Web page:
Pioneers of Television: Season 2, Episode 4

Local Kids' TV (8 Feb. 2011)

TV Episode  |   |  Documentary
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In the early years of U.S. television, virtually every local station had a locally produced program aimed at children. For the most part, they had several things in common: they were ... See full summary »


(as Steven J. Boettcher)


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Episode credited cast:
Gordon L. Berry ...
Himself / Guest Villain on Captain Video
Himself (archive footage)
Pinto Colvig ...
Bozo the Clown (voice) (archive footage)
Herself / Sesame Street Producer
Himself / Fat Albert and the Cosby Kids
Himself / Beany and Cecil Show
Narrator (voice)
Susan Harmon ...
Himself / Kermit the Frog from The Muppets (archive footage)
Sharon Kelley ...
Herself / Director of Wally and Ladmo Show
Mary Ann King ...
Herself / Romper Room
Marlene Manderfield ...
Herself / Romper Room
Himself / Puppet Hotel


In the early years of U.S. television, virtually every local station had a locally produced program aimed at children. For the most part, they had several things in common: they were broadcast live, operated on a shoestring budget, had a central character (often a clown), included puppets and a live studio audience made up of local children. Shows such as Bozo the Clown (1959) and The Wallace and Ladmo Show (1954) ( also known as the Wallace and Ladmo Show) made celebrities of Chuck McCann, Pat McMahon and Willard Scott. By the 1960s, Jim Henson had his own take on puppets, which he called Muppets, which became nationally known with the advent of Sesame Street (1969). One major innovation was to franchise a children's show for local production. Perhaps the most successful program of this type was Romper Room and Friends (1953) which at its peak was being produced in over 100 locations. For Bill Cosby, his Fat Albert and the Cosby Kids (1972) was the first platform for African-American... Written by garykmcd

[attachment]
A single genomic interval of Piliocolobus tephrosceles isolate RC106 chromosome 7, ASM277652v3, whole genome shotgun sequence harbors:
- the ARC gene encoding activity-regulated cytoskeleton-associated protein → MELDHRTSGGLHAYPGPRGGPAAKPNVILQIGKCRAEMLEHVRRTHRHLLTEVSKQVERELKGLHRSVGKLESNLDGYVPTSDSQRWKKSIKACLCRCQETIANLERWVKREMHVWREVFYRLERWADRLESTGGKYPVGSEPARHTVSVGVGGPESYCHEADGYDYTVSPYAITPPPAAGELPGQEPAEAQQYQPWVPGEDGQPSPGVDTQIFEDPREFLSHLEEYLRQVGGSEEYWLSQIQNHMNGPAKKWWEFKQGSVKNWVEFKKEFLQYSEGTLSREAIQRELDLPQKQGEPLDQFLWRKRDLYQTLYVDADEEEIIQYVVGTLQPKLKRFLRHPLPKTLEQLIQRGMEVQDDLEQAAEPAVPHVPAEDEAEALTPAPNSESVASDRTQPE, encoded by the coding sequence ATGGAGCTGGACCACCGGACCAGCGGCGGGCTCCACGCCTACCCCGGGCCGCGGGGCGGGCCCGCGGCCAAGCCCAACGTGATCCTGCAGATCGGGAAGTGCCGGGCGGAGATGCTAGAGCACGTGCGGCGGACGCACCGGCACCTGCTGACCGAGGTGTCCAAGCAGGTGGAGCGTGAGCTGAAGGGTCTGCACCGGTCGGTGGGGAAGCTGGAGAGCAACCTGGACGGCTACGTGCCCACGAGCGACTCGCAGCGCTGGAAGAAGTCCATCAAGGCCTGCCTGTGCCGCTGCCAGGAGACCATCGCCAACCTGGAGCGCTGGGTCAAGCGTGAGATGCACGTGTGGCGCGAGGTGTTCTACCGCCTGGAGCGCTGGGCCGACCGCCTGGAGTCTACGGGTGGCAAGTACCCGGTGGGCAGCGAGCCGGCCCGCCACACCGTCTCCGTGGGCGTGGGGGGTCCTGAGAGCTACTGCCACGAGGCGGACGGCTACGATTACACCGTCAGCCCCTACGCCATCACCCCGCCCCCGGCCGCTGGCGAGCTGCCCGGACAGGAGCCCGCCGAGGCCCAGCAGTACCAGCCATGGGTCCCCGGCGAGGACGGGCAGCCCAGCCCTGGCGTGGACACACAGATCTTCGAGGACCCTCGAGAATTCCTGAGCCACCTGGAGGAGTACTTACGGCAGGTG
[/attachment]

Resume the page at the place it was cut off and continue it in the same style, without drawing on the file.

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Release Date:

8 February 2011 (USA)  »

Company Credits

Show detailed on  »

Did You Know?


Although uncredited, this episode features footage from the local Atlanta, Ga. edition of "The Popeye Club". See more »


Features Mister Rogers' Neighborhood (1968) See more »

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User Reviews

A noble effort in many ways
19 February 2011 | by (NYC, United States) – See all my reviews

This show was a real blast from the past with some terrific interviews, clips, and re-enactments. It not only brought back many childhood memories, but also added some very interesting back stories. It is not easy to compress a good 25 years of anything into 60 minutes, but even still, the omissions in this program were almost glaring at times. Chicago was pretty much overlooked with no mentions of Super Circus and Claude Kirshner, nor Kukla, Fran & Ollie. Chuck McCann was unquestionably the "dean" of NYC kids (and "kidult") shows and got a fine nod here, but Sandy Becker, Sonny Fox, and Soupy Sales were passed over. Then there was no mention of icon "Miss Francis" and Ding-Dong School. A very good effort in many ways, but oddly skewed away from 2 cities where kids' TV was really born. Let's hope Ken Burns or someone else revisits this subject in a 90 - 120 minute format.

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